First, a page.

First off the Most-Safer-est cyclist doesn’t even think about things this way. They are worried about cars in general and want to be safe on the road with them. So they’ll do the following:

  • wear bright colours including a safety vest
  • use extremely bright flashing lights
  • wear a helmet because if they do get hit it can’t hurt!
  • use a bike with disc brakes because they are the best for fast stopping
  • they won’t ride too far over into the traffic lane because that’s not safe with cars coming up from behind
  • ride slowly past parked cars so they have time to brake and peer into the rear windows for signs of life
  • at a red light they move right over to be out of the way in case they get rear ended

Since cycling is very safe the Most-Safer-est cyclist gets to where they are going without incident, breathes a sigh of relief at surviving the mean streets of their town and starts to think that maybe the new 10,000 lumen red LED from Dinotte might be a good idea for an even Most-Safer-ester commute.  It can’t hurt right?

The logical cyclist spends 60 minutes one evening over a cup of tea pondering these issues in terms of their commute to work and does the following:

  • decides taking a quieter route two streets over is the best way to avoid unpleasant interactions with cars
  • rides out of the door zone since you can’t get doored if you are not close to a parked car
  • isn’t worried about getting hit from the rear because they are on a quieter street with less traffic and because they put a rear view mirror on their bike so they can see if there is a car behind them and what they are doing
  • when in doubt they take the lane to be directly where a motorist is looking for another vehicle and they act like traffic
  • in the rare case of a car that doesn’t look like it’s slowing down when viewed in the rear view mirror evasive action is taken
  • since speeds are lower on a quieter street the cyclist can ride at nearly car speeds and blend in with traffic
  • doesn’t wear bright cycle specific clothing or use any lights because they only commute in the day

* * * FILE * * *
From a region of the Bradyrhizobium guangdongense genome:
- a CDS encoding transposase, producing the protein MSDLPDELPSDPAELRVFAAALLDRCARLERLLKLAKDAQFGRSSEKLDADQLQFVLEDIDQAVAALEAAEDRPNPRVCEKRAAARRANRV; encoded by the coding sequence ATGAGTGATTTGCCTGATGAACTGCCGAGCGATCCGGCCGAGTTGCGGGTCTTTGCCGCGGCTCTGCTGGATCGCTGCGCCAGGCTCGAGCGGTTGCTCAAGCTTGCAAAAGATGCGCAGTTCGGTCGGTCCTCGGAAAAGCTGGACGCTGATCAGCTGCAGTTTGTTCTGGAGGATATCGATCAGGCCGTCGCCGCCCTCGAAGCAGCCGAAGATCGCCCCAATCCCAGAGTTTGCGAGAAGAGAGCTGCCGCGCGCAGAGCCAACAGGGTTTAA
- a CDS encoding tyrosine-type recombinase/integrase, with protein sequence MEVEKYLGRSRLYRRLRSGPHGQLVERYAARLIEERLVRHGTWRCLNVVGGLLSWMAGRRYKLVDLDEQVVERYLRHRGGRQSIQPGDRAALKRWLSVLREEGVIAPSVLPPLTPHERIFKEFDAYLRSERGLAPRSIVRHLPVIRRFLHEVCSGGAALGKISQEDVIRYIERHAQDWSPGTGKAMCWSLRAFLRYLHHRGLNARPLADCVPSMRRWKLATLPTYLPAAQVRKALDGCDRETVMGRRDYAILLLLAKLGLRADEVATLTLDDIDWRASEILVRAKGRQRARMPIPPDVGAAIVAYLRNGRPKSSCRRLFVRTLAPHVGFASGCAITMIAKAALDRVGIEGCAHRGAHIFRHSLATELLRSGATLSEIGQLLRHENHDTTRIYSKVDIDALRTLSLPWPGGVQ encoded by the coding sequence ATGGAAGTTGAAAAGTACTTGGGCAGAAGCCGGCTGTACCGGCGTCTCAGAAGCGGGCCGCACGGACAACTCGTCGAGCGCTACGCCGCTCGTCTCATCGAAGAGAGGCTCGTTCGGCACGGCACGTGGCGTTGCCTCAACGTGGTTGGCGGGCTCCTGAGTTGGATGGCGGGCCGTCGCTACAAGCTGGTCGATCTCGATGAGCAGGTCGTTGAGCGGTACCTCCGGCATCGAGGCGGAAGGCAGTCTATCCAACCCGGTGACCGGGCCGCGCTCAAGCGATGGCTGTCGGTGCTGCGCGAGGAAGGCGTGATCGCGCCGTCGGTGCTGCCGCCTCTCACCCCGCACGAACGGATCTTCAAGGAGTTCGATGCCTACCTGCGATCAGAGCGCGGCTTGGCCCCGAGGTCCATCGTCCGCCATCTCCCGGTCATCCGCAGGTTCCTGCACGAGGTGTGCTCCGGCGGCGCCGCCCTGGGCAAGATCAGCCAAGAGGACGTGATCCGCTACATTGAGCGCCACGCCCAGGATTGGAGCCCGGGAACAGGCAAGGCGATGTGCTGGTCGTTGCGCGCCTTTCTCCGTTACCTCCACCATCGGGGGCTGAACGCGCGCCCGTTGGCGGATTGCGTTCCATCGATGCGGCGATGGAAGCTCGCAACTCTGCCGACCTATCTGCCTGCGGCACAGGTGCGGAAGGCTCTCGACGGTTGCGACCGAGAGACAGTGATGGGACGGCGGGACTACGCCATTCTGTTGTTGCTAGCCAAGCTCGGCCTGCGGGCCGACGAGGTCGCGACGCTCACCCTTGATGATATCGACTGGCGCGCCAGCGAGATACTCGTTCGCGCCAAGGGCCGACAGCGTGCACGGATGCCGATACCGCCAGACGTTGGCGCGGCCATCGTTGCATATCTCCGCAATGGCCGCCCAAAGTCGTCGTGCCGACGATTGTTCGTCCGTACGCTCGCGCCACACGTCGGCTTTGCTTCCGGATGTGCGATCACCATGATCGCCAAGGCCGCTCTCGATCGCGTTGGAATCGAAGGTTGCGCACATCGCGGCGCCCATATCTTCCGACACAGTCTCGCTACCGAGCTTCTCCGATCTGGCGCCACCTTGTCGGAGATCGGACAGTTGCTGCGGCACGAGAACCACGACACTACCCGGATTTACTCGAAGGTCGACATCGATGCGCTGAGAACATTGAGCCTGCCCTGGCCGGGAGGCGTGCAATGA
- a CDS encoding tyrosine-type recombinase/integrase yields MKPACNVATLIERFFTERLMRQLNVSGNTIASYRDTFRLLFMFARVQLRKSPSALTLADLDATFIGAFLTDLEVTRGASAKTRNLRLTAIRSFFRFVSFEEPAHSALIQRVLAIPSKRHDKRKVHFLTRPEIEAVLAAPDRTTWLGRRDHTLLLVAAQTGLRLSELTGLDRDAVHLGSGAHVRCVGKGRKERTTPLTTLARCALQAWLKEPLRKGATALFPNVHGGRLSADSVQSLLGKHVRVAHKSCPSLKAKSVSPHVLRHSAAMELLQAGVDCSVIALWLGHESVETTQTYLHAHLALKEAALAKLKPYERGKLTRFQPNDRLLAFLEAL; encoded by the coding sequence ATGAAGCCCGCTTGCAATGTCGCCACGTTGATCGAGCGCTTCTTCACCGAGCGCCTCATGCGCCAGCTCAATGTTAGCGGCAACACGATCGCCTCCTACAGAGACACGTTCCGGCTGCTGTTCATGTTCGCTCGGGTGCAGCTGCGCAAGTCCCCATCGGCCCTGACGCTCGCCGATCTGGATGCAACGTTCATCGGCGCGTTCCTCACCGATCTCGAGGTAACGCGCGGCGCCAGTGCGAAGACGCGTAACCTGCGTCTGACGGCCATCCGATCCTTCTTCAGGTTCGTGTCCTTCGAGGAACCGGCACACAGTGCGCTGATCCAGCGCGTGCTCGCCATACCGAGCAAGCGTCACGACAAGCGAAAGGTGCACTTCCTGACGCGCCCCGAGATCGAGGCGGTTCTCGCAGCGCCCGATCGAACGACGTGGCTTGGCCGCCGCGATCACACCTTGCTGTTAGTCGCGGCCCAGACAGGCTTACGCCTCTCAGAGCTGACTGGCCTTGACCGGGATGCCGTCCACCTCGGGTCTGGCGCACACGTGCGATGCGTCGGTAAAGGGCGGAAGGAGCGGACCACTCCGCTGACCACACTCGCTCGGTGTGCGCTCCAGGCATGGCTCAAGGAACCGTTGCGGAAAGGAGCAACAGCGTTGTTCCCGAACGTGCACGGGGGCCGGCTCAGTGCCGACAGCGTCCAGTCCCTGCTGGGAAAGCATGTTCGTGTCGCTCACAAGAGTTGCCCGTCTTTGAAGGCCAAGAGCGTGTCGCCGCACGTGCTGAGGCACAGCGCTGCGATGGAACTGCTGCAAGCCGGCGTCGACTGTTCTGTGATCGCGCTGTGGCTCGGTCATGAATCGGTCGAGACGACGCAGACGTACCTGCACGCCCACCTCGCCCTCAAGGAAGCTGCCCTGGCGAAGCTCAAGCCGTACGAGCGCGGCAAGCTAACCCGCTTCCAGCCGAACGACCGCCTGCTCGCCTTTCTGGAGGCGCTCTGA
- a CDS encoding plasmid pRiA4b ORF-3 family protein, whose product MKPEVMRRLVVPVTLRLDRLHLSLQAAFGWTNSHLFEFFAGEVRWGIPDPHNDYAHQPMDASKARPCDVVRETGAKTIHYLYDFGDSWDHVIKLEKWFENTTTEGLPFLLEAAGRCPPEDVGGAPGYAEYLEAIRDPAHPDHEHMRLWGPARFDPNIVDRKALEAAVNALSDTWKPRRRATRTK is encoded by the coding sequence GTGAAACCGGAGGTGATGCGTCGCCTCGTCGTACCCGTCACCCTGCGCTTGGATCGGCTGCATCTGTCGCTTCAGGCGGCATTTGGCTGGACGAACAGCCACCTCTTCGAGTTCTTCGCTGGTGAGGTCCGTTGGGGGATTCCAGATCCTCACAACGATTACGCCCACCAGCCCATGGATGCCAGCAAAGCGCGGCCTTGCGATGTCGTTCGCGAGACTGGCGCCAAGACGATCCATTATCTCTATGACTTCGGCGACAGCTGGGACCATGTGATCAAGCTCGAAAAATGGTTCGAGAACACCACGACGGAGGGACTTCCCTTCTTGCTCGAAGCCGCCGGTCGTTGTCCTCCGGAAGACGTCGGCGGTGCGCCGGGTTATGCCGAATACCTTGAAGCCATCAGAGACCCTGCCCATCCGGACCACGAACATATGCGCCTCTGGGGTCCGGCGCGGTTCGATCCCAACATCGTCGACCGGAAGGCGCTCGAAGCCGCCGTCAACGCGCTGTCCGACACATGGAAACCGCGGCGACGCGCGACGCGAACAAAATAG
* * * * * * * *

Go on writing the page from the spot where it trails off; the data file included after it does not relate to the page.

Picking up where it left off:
• 3 times a year when it crazy foggy they take the bus to work

The logical cyclist arrives at the same office as the Most-Safer-est cyclist at about the same time after a similar commute – just a couple streets over from the main road the Most-Safer-est cyclist used. . The logical cyclist isn’t relieved when they arrive safely at work because they weren’t worried about their safety to begin with since they made smart choices about how to cycle and they know that statistically cycling is extremely low risk. The logical cyclist isn’t thinking about buying more safety gear or how they can be even more Most-Safer-ester!

 

Feeling plenty safe-esterer!

Taking things one last step – in my opinion the logical cyclist is likely to be at lower actual risk than the Most-Safer-est cyclist since they are making specific choices that address specific risks directly. Wearing a safety vest and using an ultra bright rear light assumes the driver who is about to hit you is actually looking at the road and will see you better because of your safety gear. In fact they might not be looking at you at all or they could be high and so fascinated by your brightness that they forget to brake and kill you despite your lovely $300 super safe helmet! OTOH riding on a quiet road with fewer cars while using a rear view mirror and staying out of the door zone makes no assumptions about what a driver will do and puts the cyclist firmly in control of the situation.

If you aren’t totally sick of my ramblings about fear this post I wrote a while back may provide some addition insight into cycling and fear.